View more on these topics

FSCS reviews film partnership advice claims

Tax-Corporate-Calculator-Business-Finance-700x450.jpg

The Financial Services Compensation Scheme has begun reviewing “complex” tax dodging claims against advisers.

The lifeboat fund says it has received a number of compensation claims in relation to advice to invest in schemes linked to investments such as film partnerships or environmental plans.

Because the arrangements were primarily unregulated collective investment schemes, the FSCS says it can consider claims for compensation against advisers that are no longer trading.

The FSCS has not disclosed the size of the claims it is considering or the number of potential claimants.

It says: “As these claims involve complex legal issues relating to the liability of financial advisers, we have taken external legal advice to help us assess these claims.

“As a result of this advice we can now start reviewing individual claims. We know that some claimants have been waiting a long time and we apologise for how long it has taken us to resolve these complicated issues.”

Recommended

8

Govt attacked over ‘crucial’ missing Pension Wise data

The Pensions Policy Institute and the Financial Services Consumer Panel have slammed the lack of information available on the performance of Pension Wise since its launch in April. Addressing the Work and Pensions select committee yesterday, FSCP member Teresa Fritz and PPI director Chris Curry both said a lack of information is making it impossible […]

1

Tony Wickenden: HMRC fends off legal challenge on tax avoidance

There has been another interesting and important development in relation to HM Revenue and Customs’ relentless drive to close the tax gap. Of course, it is in the area of tax avoidance: specifically, the part of its strategy that sees it getting the tax “early” from those who have entered into what it believes to […]

Hector-Sants-speaking-in-2012.jpg
22

Sir Hector Sants joins Financial Capability Board

Former FSA chief executive Sir Hector Sants has joined a Financial Capability Board facilitated by the Money Advice Service. Part of the MAS’s remit from the Government is to work in partnership with other organisations to develop a financial capability strategy for the UK which aims to improve consumers’ money habits. The board was set up […]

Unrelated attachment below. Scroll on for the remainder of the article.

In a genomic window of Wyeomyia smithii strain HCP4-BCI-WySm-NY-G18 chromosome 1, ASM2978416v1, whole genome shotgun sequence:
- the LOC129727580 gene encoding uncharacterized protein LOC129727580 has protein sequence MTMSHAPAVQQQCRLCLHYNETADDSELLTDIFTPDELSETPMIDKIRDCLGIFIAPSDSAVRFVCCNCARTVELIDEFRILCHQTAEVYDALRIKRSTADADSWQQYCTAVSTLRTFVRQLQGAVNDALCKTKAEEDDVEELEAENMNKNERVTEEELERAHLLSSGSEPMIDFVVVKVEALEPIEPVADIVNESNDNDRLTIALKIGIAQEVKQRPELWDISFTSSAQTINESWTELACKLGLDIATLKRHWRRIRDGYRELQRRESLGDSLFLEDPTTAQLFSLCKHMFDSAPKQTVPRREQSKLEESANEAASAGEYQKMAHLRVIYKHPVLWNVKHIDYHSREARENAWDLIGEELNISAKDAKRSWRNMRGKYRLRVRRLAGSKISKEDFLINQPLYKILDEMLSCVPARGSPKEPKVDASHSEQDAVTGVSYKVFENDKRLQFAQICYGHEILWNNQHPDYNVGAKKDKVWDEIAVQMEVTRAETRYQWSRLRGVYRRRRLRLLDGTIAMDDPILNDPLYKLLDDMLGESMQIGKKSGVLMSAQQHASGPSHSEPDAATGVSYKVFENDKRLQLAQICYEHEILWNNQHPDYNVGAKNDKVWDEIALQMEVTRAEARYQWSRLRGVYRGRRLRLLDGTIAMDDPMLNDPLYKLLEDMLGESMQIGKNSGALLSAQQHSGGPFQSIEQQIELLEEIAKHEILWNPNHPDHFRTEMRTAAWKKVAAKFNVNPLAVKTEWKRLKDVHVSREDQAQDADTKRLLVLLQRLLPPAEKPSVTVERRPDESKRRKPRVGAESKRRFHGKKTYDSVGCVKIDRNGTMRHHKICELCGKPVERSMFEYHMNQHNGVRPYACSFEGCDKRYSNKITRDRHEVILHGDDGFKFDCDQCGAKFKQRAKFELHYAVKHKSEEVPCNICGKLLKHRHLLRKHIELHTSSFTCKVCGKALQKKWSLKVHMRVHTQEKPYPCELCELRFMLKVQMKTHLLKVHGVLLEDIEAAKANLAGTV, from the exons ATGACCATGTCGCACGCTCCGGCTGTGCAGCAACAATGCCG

2015: a divergence in economic policy?

As the US continues to confound growth expectations and the eurozone’s ‘will they, won’t they’ saga has finally concluded, what are the implications for global markets? James Dowey, Neptune’s chief economist, puts forward his outlook for 2015 and the key considerations for investors.

Newsletter

News and expert analysis straight to your inbox

Sign up

Comments

There are 5 comments at the moment, we would love to hear your opinion too.

  1. The irony of it all! The fact that as the ‘arrangements were primarily unregulated collective investment schemes’ should immediately exclude it from regulatory compensation of any kind. These wealthier than average clients entered into the arrangements for what reason exactly? The very thing that we are being told is morally corrupt – pure tax avoidance. And when it goes wrong i.e. you get found out, you can get your money back from those that wouldn’t have tried to defraud the country. Those individuals should seek a civil action against the perpetrators like anyone else would have to do in the world of unregulated stuff. I must be very thick indeed. It’s so blindingly oblivious – isn’t it?

  2. I have been having an issue with a holiday booking company. Do you think the FSCS might wade in there with some assistance. After all, their remit seems to be straying further and further away from their ‘core market’

  3. What is the message we keep hearing from the regulators, FOS, et al ….. You have nothing to fear if you do nothing wrong !

    This may need a rethink !

  4. Compliance Thought 10th September 2015 at 1:42 pm

    The article states the claims are against regulated advisers and therefore it follows that the costs will fall onto the adviser fee bracket.

    As it is the industry that funds the levy, suely we should have access to the legal opinion they have recieved, and ,ore importantly, what questions they were asked. How about MM obtaining this under an FOI request.

  5. Fuck right off. I will kick the biggest fuss ever if I am levied for these twats.

Leave a comment